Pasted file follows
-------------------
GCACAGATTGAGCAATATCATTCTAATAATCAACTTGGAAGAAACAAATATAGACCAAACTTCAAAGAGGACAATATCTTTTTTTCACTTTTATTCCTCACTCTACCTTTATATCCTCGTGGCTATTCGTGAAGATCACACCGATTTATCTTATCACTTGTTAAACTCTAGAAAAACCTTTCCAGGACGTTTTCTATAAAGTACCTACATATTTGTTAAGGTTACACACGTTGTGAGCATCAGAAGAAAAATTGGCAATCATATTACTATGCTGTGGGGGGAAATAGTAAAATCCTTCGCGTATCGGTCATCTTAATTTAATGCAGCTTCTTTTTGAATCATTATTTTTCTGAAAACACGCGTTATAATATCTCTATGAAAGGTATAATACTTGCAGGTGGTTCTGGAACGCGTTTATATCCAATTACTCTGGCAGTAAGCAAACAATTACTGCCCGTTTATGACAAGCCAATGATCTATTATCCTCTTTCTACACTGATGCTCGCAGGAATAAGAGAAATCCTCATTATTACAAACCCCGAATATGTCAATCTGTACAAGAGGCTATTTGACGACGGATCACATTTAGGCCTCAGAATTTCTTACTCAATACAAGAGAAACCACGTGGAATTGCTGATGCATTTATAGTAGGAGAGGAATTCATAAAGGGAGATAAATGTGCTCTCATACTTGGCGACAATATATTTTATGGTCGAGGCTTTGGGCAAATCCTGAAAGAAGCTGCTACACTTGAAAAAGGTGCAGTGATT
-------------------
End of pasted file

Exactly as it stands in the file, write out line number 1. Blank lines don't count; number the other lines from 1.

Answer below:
GCACAGATTGAGCAATATCATTCTAATAATCAACTTGGAAGAAACAAATATAGACCAAACTTCAAAGAGGACAATATCTTTTTTTCACTTTTATTCCTCACTCTACCTTTATATCCTCGTGGCTATTCGTGAAGATCACACCGATTTATCTTATCACTTGTTAAACTCTAGAAAAACCTTTCCAGGACGTTTTCTATAAAGTACCTACATATTTGTTAAGGTTACACACGTTGTGAGCATCAGAAGAAAAATTGGCAATCATATTACTATGCTGTGGGGGGAAATAGTAAAATCCTTCGCGTATCGGTCATCTTAATTTAATGCAGCTTCTTTTTGAATCATTATTTTTCTGAAAACACGCGTTATAATATCTCTATGAAAGGTATAATACTTGCAGGTGGTTCTGGAACGCGTTTATATCCAATTACTCTGGCAGTAAGCAAACAATTACTGCCCGTTTATGACAAGCCAATGATCTATTATCCTCTTTCTACACTGATGCTCGCAGGAATAAGAGAAATCCTCATTATTACAAACCCCGAATATGTCAATCTGTACAAGAGGCTATTTGACGACGGATCACATTTAGGCCTCAGAATTTCTTACTCAATACAAGAGAAACCACGTGGAATTGCTGATGCATTTATAGTAGGAGAGGAATTCATAAAGGGAGATAAATGTGCTCTCATACTTGGCGACAATATATTTTATGGTCGAGGCTTTGGGCAAATCCTGAAAGAAGCTGCTACACTTGAAAAAGGTGCAGTGATT